Finishing up a big client project can feel like such a victory! You did the work, you’re proud of what you accomplished and you have a happy client to show for it. Then …. Nothing. We’re talking crickets. Don’t they know that you want to be paid for all of your hard work? What do you do when your client just doesn’t pay?
As Benjamin Franklin famously stated, “An ounce of prevention is worth a pound of cure.” As a service provider, that saying should be written on your walls! Protect yourself before the project even begins by doing a little research on your potential client. Find out how they have treated other service providers in the past for some insight on how you can expect to be treated. Make sure you have a contract in place and don’t be afraid to negotiate better payment terms or stronger intellectual property rights than what they initially offer. Stand up for what’s important to you while they are still excited to start your project!
Even when you have all the pieces of a solid project in place — a strong contract that protects your rights, a clear scope of work and straight-forward deliverables, even a happy client — it is possible that you will encounter problems collecting payments. A lot of people jump to the conclusion that you will have to hire an attorney to sue for your fees, go to Small Claims court or hire an expensive debt collector. These are not your only options and they certainly shouldn’t be your first!
My years of experience handling the bookkeeping for small business owners have taught me that collecting your fees can be as easy as following the four strategies below:
- Pick up the phone. I’m going to go out on a limb and assume that you’ve actually sent your client an invoice. You know you sent it, but do you know if your client received it? Are you sure? The first step is simply to pick up the phone and ask. Ask your client if they received your invoice and approved it for payment. If they never received it, then stop what you’re doing and send them a copy! If they have received it and haven’t approved it, ask why not and what you can do to speed up the approval process. Lastly, if they have approved it and passed it along to someone else to issue payment, ask for their help in tracking down that check. I can’t tell you how many times a couple quick phone calls have found invoices in spam folders, mislaid in inboxes or simply lost in the shuffle of day-to-day business. A phone call may be all you need to get your payment back on track. Not another email, not another statement, but a simple person-to-person phone call that reminds everyone that you’re small business owner who likes to put food on the table!
- Be persistent. Once you’ve established that your client does have your invoice and your work has been approved, then it’s time to ramp up the friendly-yet-persistent routine. Don’t let weeks go by without your client hearing from you. I suggest weekly contact to remind your client about the outstanding balance supplemented by printed statements in the mail. Be prepared to share the love by sending those same statements to anyone else who may have influence over the situation, such as your client’s bookkeeper or supervisor. Your goal is to be just annoying enough for them to want to pay you without being so annoying that they don’t want to hire you again!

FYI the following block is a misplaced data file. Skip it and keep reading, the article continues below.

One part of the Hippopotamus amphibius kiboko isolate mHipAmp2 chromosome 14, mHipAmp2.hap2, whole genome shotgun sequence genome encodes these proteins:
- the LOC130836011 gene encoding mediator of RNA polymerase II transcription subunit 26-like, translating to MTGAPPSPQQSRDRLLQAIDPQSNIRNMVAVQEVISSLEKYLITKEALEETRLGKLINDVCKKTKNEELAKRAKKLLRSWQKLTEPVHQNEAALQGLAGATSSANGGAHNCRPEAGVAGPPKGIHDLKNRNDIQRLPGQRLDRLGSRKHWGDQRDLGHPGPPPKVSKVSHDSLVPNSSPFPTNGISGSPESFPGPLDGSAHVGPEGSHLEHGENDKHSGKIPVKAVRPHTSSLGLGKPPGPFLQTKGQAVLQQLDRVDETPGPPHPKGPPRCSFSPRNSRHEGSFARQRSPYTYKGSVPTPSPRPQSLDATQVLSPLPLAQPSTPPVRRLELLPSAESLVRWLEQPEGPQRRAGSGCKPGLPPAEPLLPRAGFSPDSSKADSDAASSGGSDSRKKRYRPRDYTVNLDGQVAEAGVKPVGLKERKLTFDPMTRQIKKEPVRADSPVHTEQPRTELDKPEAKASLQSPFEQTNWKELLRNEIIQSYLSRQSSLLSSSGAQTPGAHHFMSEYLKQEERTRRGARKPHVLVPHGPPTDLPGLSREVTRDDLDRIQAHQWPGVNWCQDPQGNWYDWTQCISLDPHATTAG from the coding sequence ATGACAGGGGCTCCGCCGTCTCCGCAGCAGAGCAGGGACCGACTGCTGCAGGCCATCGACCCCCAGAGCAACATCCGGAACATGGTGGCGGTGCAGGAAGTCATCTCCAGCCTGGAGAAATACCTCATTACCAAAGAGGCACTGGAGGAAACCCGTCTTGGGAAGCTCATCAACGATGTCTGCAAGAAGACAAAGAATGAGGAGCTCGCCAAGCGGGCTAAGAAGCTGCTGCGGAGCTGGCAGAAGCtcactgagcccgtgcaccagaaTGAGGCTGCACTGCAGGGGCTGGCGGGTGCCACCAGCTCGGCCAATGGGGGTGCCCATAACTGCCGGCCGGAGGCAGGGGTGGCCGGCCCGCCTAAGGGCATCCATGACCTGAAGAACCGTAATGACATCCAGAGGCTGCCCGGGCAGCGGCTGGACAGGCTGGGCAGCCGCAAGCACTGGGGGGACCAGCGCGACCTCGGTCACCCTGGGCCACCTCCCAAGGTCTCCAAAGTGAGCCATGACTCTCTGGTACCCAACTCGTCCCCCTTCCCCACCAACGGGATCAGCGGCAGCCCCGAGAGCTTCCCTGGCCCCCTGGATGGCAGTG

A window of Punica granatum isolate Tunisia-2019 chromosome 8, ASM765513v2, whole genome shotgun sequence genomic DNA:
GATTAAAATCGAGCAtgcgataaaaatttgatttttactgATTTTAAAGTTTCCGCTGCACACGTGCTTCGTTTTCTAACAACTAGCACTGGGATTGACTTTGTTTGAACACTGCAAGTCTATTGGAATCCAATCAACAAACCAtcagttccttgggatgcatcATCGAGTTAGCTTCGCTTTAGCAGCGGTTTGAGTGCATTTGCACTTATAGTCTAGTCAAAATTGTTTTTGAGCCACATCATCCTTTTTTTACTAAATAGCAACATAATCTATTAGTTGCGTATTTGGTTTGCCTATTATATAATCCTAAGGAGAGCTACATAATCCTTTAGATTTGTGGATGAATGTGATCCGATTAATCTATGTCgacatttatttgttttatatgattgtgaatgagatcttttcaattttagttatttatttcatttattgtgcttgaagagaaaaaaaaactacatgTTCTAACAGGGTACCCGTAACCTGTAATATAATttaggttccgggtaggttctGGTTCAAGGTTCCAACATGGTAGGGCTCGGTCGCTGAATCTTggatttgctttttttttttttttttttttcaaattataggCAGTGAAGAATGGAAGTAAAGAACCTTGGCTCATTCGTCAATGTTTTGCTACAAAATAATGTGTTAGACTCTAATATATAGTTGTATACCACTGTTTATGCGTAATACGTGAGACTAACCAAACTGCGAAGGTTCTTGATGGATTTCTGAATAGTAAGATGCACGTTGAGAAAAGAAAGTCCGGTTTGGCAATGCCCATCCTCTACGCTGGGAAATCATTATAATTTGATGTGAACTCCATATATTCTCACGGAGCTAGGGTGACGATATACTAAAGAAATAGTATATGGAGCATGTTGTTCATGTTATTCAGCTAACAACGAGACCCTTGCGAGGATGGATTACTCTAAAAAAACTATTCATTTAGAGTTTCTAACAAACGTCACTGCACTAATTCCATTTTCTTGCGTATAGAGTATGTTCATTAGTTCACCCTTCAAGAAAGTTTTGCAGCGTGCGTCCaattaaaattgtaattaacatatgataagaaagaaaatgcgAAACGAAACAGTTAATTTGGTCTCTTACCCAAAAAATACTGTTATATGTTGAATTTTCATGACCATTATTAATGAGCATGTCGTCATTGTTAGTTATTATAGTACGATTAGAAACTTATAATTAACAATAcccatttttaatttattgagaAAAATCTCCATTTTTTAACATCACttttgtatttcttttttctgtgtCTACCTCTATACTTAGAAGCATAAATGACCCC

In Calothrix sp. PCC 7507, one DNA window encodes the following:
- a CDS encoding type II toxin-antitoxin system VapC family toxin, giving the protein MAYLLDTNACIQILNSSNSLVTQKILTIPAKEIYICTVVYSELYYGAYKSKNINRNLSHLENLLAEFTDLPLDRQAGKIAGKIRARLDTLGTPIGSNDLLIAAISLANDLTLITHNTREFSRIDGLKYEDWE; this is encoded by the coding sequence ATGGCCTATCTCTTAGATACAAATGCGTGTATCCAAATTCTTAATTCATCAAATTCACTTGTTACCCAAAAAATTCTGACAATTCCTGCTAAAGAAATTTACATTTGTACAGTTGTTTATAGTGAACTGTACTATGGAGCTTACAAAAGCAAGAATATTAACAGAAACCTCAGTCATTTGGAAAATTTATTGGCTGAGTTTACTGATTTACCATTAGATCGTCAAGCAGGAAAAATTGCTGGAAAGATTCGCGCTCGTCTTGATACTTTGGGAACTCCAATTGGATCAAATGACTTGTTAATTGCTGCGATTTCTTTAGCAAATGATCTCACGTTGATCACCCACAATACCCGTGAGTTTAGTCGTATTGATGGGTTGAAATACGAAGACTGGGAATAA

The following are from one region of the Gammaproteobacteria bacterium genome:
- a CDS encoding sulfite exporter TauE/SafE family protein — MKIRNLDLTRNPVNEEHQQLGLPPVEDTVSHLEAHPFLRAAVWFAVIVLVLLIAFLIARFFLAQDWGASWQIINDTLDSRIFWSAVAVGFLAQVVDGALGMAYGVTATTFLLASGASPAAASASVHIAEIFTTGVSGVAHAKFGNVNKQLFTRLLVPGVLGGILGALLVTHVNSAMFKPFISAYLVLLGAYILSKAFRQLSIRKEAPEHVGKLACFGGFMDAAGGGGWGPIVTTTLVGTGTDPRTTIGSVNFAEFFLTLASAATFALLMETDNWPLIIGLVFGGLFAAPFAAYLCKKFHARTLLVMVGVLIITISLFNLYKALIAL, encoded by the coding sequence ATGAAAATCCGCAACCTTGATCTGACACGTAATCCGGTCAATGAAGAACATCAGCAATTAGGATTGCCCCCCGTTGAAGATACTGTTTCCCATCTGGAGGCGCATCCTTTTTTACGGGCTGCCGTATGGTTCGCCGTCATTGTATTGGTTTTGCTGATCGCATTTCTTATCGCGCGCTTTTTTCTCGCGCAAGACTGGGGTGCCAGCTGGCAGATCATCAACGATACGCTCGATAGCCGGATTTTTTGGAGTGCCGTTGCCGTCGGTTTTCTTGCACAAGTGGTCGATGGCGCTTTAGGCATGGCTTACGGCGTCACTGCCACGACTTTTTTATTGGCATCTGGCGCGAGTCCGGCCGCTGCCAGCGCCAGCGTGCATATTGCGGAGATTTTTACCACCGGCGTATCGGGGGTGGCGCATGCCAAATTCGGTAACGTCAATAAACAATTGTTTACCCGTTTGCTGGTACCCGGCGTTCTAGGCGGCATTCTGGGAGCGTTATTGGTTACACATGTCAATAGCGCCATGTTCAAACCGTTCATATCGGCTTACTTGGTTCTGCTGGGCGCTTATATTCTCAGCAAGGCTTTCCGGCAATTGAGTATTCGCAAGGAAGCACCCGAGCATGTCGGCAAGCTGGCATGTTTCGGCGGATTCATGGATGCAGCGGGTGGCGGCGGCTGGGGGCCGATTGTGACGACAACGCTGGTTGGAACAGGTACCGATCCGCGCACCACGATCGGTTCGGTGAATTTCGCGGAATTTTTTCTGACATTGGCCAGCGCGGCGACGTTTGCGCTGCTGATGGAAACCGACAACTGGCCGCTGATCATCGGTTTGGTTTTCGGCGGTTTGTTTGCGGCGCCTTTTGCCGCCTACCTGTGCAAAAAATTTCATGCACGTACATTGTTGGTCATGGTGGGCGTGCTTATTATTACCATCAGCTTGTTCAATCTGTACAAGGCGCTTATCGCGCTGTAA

- Offer payment options. Sometimes your client wants to pay you but just doesn’t have the cash to do so. If that’s the case, be willing to offer payment terms. I had a client who was just about to write off a $40,000 invoice as uncollectible after months and months of trying to collect her fee. Imagine her surprise when her end client jumped at the chance to pay the bill in four $10,000 installments over five months. Simply spreading out the payments allowed her client to honor their agreement and she was able to collect her fee without the help of an expensive attorney or debt collection service.
- Be prepared to negotiate. If your client has your invoice, knows that you want to be paid and even has the money to pay you, the problem may be more than a payment problem. Circle back and ask your client if they are happy with your work. If not, be willing to enhance your deliverable, knock a bit off your fee or provide a bit more support. A little give-and-take may be all that’s needed to turn a disgruntled client into a raving fan.
Running a small business is hard and tracking down your money can be frustrating. Contact us today if you’d like the help of a professional bookkeeper in your business!
Have any questions about collecting your fees? Please share them in the comments below!
Deb Howard Greenleaf, EA, CEO and Principal, of Greenleaf Accounting Services provides virtual accounting and bookkeeping services and specializes in financial management to consultants, coaches, solo professionals, and other small business owners across the US. Deb is an Enrolled Agent (EA)—an IRS-licensed tax professional—and specializes in small businesses and entrepreneurs filing Schedule C or as an LLC. As an Advanced Certified QuickBooks ProAdvisor, Deb spends her day in QuickBooks Online and specializes in providing QBO support.